Deaf Game Review – The Outer Worlds

Game reviewed on Xbox One

Game reviewed on Xbox One The Outer Worlds is a lot like Greedfall both in that it's an RPG that I've been eager to play and anxiously awaiting my Next Favorite RPG and in that upon launching the game, I was more disappointed than anything. The Outer Worlds starts off with making me feel hopeful when I see a multitude of subtitle related options: I assumed that if they had three options just for how in-depth you want the subtitles to be, obviously they'd get sizing and contrast right too, right? Wrong! The subtitles for the opening cinematic start out…
Could be a great game but with microscopic subtitles, it'll be hard for players relying on them to experience its story.

The Outer Worlds Deaf Accessibility

Visual Representation of Dialogue - 2
Visual Representation of Sound - 4
Visual Cues - 9.5
Controller Vibration - 8
Visually Engaging - 5

5.7

Could be a great game but with microscopic subtitles, it'll be hard for players relying on them to experience its story.

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The Outer Worlds is a lot like Greedfall both in that it’s an RPG that I’ve been eager to play and anxiously awaiting my Next Favorite RPG and in that upon launching the game, I was more disappointed than anything.

The Outer Worlds starts off with making me feel hopeful when I see a multitude of subtitle related options:

Audio menu

I assumed that if they had three options just for how in-depth you want the subtitles to be, obviously they’d get sizing and contrast right too, right?

Wrong!

Cinematic shot illustrating poor contrast and small text size.

The subtitles for the opening cinematic start out at an okay minimum size IF you offer your players options. But as you can see, contrast is a mess and there’s far too much text on the screen at once.

Cinematic illustrating way too much text on the screen.

From there you go into this scene where, thanks to the dark area in which the scene takes place, contrast isn’t an issue but wow that’s a whole lot of text to read in a very short time. There are recommendations for a reason, game devs. And considering that this game was made in Unreal, the devs could have implemented the Plugin that offers these recommendations, The Yellow Subs Machine, and had fantastic subtitles.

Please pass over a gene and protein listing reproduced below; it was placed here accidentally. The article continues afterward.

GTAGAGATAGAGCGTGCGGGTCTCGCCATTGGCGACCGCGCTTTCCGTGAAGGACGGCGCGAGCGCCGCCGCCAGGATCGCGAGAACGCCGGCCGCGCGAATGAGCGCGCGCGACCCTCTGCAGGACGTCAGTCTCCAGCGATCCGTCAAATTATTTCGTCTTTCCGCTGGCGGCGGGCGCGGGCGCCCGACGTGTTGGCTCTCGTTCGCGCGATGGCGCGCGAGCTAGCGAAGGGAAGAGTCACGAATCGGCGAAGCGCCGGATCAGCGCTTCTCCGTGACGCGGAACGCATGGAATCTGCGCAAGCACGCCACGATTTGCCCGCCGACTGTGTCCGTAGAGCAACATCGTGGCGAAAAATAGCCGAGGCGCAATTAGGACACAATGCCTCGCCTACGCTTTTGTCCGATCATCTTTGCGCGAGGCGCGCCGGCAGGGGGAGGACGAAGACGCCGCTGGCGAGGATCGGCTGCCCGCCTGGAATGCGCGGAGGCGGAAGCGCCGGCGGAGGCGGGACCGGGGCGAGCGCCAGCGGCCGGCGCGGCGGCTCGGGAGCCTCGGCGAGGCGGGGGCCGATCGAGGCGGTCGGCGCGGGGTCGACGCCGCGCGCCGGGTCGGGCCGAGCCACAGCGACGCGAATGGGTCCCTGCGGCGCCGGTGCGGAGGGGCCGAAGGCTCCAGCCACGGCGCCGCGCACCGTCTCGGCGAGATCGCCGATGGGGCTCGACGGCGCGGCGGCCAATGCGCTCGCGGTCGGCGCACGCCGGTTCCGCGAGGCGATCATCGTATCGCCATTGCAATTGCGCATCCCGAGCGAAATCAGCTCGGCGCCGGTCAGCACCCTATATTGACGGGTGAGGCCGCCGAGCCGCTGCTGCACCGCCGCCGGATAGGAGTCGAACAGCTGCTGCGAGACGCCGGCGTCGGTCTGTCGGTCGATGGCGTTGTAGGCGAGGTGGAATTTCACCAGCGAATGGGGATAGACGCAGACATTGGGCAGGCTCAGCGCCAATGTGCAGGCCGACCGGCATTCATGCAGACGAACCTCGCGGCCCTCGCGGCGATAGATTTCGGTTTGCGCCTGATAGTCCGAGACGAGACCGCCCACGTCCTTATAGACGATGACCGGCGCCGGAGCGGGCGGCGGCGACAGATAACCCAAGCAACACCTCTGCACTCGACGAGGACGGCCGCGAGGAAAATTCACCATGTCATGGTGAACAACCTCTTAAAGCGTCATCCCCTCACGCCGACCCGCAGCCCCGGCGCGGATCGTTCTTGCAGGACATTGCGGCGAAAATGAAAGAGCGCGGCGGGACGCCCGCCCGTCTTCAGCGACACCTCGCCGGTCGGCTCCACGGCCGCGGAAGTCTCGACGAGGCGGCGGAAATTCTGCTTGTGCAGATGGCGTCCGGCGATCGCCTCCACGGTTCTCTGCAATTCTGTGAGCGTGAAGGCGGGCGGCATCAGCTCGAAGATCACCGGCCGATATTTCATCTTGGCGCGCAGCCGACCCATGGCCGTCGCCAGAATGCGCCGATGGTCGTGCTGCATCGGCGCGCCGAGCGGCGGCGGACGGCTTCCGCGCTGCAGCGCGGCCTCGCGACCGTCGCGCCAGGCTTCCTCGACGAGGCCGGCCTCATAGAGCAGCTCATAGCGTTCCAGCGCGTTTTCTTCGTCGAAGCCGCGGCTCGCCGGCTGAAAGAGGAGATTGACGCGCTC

From here, I’m afraid it only gets worse.

Cutscene illustrating even smaller subtitle text but with a background.

The cutscenes in The Outer Worlds at least have a nice background, but the text is even smaller. But wait, there’s more!

Illustrating the very tiny in-game subtitles.

Last and thank God, least, are the in-game dialogue subtitles. Basically microscopic and the default contrast essentially serves no purpose to help make them legible.

And let’s not forget the very important in RPGs dialogue options:

Dialogue options screen.

Just as small as the cutscene subtitles. There is one feature here though that I love and wish more games would implement and that is the dialogue history. You can tap Y during the dialogue with any NPC and see the history of what they’ve said. Granted it’s too small for many to read so it’s not entirely helpful, but it’s there.

There are a few saving graces for the game though. For starters, they did a thing I wish every game would. They provided subtitles for ALL NPCs when you are near them. Even the most unimportant characters you might not even notice. If you have subs turned on and stop near them, you’ll be able to read what they’re saying:

Illustrating the NPC dialogue subtitles.
Illustrating enemy location, both in game and in the top compass bar.

I’m also grateful for the enemy location/threat indication icons visible both in the compass bar and above the character (or to the side of the screen if you’ve got your back turned to them).

With all the subtitle disappointment similarities The Outer Worlds shares with Greedfall, I hope they’ll also share in patching this massive problem.

The game is easily playable for Deaf/hoh players with no increased difficulty due to open world enemies taking you by surprise, but those playing on console, not sitting right in front of their screen will definitely not be able to enjoy the story with these tiny subtitles.

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Co-founder and EIC of Can I Play That?, captioner of many things, occasional writer of fiction. Any pronouns. courtney@caniplaythat.com

Courtney Craven

Co-founder and EIC of Can I Play That?, captioner of many things, occasional writer of fiction. Any pronouns. courtney@caniplaythat.com